Directed by music industry veteran Hiromi Aihara, “Sukita: The Shoot Must Go On” follows its amiable subject as he exhibits his Bowie shots in the U.S. for the first time, and catches up with a host of old acquaintances, ranging from Japanese music royalty (Tomoyasu Hotei, the members of YMO) to British fashion designer Paul Smith.

There are additional interviews with an assorted cast of figures from throughout his career, including Nagase, Jarmusch and fashion stylist Yacco Takahashi.

It’s not just a nostalgia fest, either: Sukita is also seen working in the studio with present-day guitar hero Miyavi, though their meeting didn’t go quite as planned. After waking up with a fever on the day of the shoot, the photographer had to spend several hours in hospital while his crew anxiously prepared for his arrival. Nevertheless, he proudly recalls that he managed to finish the job on schedule.

Read the whole article:

Sikita movie website:

Friday, May 18, 2018

"Hyoe Yamamoto dives into Japan’s culture of corporate corruption in ‘Samurai and Idiots: The Olympus Affair’"

Image borrowed from

Excerpt from The Japan Times, 5/16/18.

“Samurai and Idiots” revisits a 2011 scandal that rocked camera manufacturer Olympus Corp., when then-newly appointed CEO Michael Woodford blew the whistle on the company’s shady accounting and dalliances with organized crime. Woodford was ousted from his post just two weeks afterward, terminating a 30-year career with the company. Before he left, however, the British businessman had torn the lid off what would become an enormous financial scandal involving one of the country’s most respected and successful names. In the aftermath, the entire board of Olympus resigned and the previous CEO, along with others, were arrested.

“It’s not really my story, it’s a story about modern day corporate Japan,” Woodford says in the film, which is meticulous in showing how a powerful manufacturer could be taken down from the inside.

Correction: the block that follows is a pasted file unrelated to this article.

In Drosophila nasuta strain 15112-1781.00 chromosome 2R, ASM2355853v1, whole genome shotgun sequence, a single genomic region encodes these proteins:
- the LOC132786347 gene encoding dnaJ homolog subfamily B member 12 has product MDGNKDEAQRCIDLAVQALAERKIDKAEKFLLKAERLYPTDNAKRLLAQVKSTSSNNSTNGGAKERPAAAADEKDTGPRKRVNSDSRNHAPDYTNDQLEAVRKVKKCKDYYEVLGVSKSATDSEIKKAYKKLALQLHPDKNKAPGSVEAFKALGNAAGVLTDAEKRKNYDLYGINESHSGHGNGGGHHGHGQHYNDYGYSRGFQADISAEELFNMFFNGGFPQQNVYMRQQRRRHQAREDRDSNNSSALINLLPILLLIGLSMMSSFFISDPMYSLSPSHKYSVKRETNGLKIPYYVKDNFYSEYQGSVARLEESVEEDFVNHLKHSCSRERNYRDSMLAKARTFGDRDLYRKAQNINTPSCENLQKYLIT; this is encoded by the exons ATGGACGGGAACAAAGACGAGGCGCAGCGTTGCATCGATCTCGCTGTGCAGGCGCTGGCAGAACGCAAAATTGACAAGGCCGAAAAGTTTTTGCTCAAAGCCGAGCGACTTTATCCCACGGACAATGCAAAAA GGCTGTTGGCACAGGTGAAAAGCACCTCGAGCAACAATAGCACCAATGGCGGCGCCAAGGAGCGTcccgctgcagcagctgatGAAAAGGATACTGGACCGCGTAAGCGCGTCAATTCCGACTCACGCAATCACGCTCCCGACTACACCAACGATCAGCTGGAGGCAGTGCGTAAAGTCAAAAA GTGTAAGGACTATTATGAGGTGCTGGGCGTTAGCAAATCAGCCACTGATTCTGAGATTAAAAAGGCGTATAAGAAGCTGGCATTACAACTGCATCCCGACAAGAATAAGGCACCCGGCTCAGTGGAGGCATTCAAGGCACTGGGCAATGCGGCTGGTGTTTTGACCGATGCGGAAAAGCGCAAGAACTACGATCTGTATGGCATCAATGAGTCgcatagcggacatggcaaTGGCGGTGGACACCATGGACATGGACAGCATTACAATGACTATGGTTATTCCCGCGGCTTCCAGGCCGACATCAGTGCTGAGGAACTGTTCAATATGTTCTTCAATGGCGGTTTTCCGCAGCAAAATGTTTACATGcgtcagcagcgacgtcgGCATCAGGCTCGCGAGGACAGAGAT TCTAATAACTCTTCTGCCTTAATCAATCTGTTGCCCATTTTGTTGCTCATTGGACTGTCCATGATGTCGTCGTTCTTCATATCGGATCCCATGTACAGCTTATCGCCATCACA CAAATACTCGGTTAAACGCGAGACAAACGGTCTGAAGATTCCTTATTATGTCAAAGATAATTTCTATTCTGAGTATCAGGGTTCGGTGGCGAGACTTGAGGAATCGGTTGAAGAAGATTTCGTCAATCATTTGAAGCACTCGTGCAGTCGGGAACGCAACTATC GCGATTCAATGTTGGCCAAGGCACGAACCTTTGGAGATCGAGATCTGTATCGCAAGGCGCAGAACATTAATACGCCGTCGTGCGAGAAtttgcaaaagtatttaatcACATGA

“The title comes from Michael Woodford’s own words,” Yamamoto tells The Japan Times. “Woodford felt, and I do too, that the two concepts are not all that different. We Japanese hold the samurai as the ultimate ideal but it has become a convenient label more than anything else. It has been slapped onto whatever the Japanese — especially Japanese corporations — want to hide or avoid having to explain.”

The Olympus scandal may feel like history now, but the analysis of Japanese society in “Samurai and Idiots” is still quite relevant, according to Yamamoto.

“Though social networking and the internet have changed some aspects of how Japanese corporations and society think, many things have remained exactly the same,” he says. “Again and again, we’ve seen how people at the top sabotage their organizations and then cover the whole thing up. The Moritomo scandal, for instance, is a classic case in that we can’t really see who’s ultimately responsible. Everything is evaded with a single word: sontaku (loosely translated as ‘following unspoken orders’).

“I find the whole thing bizarre, but at the same time, it’s so Japanese. One of the motives for making ‘Samurai and Idiots’ is to show the Japanese that what is acceptable and even considered a virtue here can seem strange, offensive or illegal to the outside world.”

Read the whole article:

"Samurai and Idiots" webpage:

Wednesday, May 16, 2018

"HIV stigma needs to be tackled to eliminate disease in Japan"

And so it continues... From Japan Today, 5/16/18:

Despite advances in treatment, the number of newly confirmed cases of HIV in Japan has remained flat for the past decade, a sign that misconceptions about the disease are making progress towards eradication difficult.

"The stigma around HIV is the reason that we can't end it. In many places, people are still afraid of HIV or afraid of people living with HIV. We need to be clear that that idea is old, that is 30 years old," said Owen Ryan, executive director of the International AIDS Society, on a recent visit to Japan.

Ryan, whose group of doctors, nurses and researchers is working to eliminate AIDS, called for more self-testing in Japan, saying, "In Japan, the key is finding (those) who aren't tested." "When people know their HIV status, they tend to go get treatment. So self-testing is important," he stressed.

Japan is the fifth-largest donor to the Global Fund to Fight AIDS, Tuberculosis and Malaria, an effort it helped establish. The fund is the largest multi-government funder of HIV programs, more than 4 billion dollars a year, according to Ryan.